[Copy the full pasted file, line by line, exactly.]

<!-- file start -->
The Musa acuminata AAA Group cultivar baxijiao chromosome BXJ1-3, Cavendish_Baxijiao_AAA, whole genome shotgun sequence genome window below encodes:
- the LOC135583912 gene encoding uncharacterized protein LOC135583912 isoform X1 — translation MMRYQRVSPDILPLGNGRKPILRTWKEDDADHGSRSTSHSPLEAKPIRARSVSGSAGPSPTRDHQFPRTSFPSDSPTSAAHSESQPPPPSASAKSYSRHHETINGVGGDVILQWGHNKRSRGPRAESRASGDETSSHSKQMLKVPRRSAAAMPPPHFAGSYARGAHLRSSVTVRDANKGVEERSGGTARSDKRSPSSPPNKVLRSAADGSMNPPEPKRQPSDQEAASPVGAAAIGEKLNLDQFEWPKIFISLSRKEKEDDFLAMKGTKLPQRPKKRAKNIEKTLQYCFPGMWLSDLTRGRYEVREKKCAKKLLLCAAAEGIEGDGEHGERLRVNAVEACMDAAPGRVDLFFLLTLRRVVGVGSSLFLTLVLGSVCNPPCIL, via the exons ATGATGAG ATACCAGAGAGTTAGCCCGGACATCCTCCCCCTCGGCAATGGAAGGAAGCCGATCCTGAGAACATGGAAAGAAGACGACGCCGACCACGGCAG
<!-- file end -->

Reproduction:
The Musa acuminata AAA Group cultivar baxijiao chromosome BXJ1-3, Cavendish_Baxijiao_AAA, whole genome shotgun sequence genome window below encodes:
- the LOC135583912 gene encoding uncharacterized protein LOC135583912 isoform X1 — translation MMRYQRVSPDILPLGNGRKPILRTWKEDDADHGSRSTSHSPLEAKPIRARSVSGSAGPSPTRDHQFPRTSFPSDSPTSAAHSESQPPPPSASAKSYSRHHETINGVGGDVILQWGHNKRSRGPRAESRASGDETSSHSKQMLKVPRRSAAAMPPPHFAGSYARGAHLRSSVTVRDANKGVEERSGGTARSDKRSPSSPPNKVLRSAADGSMNPPEPKRQPSDQEAASPVGAAAIGEKLNLDQFEWPKIFISLSRKEKEDDFLAMKGTKLPQRPKKRAKNIEKTLQYCFPGMWLSDLTRGRYEVREKKCAKKLLLCAAAEGIEGDGEHGERLRVNAVEACMDAAPGRVDLFFLLTLRRVVGVGSSLFLTLVLGSVCNPPCIL, via the exons ATGATGAG ATACCAGAGAGTTAGCCCGGACATCCTCCCCCTCGGCAATGGAAGGAAGCCGATCCTGAGAACATGGAAAGAAGACGACGCCGACCACGGCAG